Music sometimes yields a wide field of influence, and its discourse extends beyond the listening experience into film, literature, dance, personality, self-identification, and on-and-on. In fact, it’s hard to think of any idea that doesn’t have a parallel in musical discourse somewhere.
The writing about music, especially in music criticism, is so often full of idioms and clichés, that we sometimes forget they are there at all. Salvador Dalí said it best: “The first man to compare the cheeks of a young woman to a rose was obviously a poet; the first to repeat it was possibly an idiot.”
Last week in an article by Mallory Ortberg at the The Toast, she conducted a clever experiment about what would happen if we talked about architecture like we talk about writing. We could have easily substituted music clichés for writing ones, and the result is à propos, if not a clever exercise of comparisons:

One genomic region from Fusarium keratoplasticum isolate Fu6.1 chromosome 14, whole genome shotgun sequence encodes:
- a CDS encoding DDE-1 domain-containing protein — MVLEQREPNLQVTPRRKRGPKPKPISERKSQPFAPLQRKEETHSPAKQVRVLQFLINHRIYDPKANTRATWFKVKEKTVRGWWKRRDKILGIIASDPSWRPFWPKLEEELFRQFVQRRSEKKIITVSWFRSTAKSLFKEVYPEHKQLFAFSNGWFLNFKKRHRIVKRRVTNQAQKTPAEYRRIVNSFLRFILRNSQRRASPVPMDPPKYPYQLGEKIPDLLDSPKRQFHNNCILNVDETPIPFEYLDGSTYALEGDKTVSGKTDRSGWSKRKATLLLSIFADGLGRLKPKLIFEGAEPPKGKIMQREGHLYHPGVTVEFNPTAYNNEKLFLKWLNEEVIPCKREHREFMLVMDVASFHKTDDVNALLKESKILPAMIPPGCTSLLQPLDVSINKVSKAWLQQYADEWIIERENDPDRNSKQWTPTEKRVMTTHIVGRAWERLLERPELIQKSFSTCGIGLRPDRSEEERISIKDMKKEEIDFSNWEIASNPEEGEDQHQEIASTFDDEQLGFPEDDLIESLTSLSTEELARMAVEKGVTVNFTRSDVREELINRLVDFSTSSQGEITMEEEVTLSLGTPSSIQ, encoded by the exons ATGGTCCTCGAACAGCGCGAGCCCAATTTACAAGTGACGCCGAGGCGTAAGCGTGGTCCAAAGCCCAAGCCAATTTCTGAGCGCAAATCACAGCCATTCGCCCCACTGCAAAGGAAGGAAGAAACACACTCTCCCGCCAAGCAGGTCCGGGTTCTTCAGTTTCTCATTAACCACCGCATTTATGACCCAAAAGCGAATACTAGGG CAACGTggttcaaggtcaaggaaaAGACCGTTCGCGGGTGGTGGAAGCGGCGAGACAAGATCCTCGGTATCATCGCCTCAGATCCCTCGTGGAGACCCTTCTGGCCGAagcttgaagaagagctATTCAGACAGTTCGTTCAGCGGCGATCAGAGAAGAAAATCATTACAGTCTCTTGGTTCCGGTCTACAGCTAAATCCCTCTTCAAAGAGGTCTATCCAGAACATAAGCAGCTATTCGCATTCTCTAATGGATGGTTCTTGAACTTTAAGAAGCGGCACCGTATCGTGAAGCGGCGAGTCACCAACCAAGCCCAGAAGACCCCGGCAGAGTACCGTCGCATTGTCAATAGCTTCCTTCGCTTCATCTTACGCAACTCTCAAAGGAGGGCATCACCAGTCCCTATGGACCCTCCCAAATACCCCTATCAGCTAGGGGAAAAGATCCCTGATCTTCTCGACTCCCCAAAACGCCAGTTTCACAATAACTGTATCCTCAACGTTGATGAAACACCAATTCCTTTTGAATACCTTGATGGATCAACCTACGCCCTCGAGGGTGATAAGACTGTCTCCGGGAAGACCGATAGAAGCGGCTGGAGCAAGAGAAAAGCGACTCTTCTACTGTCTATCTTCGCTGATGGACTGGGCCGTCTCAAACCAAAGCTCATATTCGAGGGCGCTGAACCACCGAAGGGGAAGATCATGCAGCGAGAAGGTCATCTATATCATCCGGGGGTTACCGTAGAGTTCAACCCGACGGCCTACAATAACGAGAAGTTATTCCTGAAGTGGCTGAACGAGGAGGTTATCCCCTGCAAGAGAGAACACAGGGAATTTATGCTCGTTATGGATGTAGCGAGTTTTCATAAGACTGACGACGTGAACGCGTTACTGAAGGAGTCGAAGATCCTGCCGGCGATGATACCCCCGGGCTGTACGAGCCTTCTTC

“Oh, I could never do what you do — you know, get up in the morning and go to my job and do my job there.”
“Sometimes I feel like I have a building in me.”
“What’s your favorite building to re-look at?”
“But I’d like to talk about the parts of the building I didn’t build.”
“This particular building really surprised me. I mean, I designed it, and I approved it, and I oversaw the construction of it, but it still really surprised me. My buildings are always surprising me.”
“Will you sign my house?”
“Who would you cast in a film adaptation of your building?”
“Draft drunk. Construct sober.”
“Do you ever have days where you just can’t plan a courtyard?”
You can read them all here.
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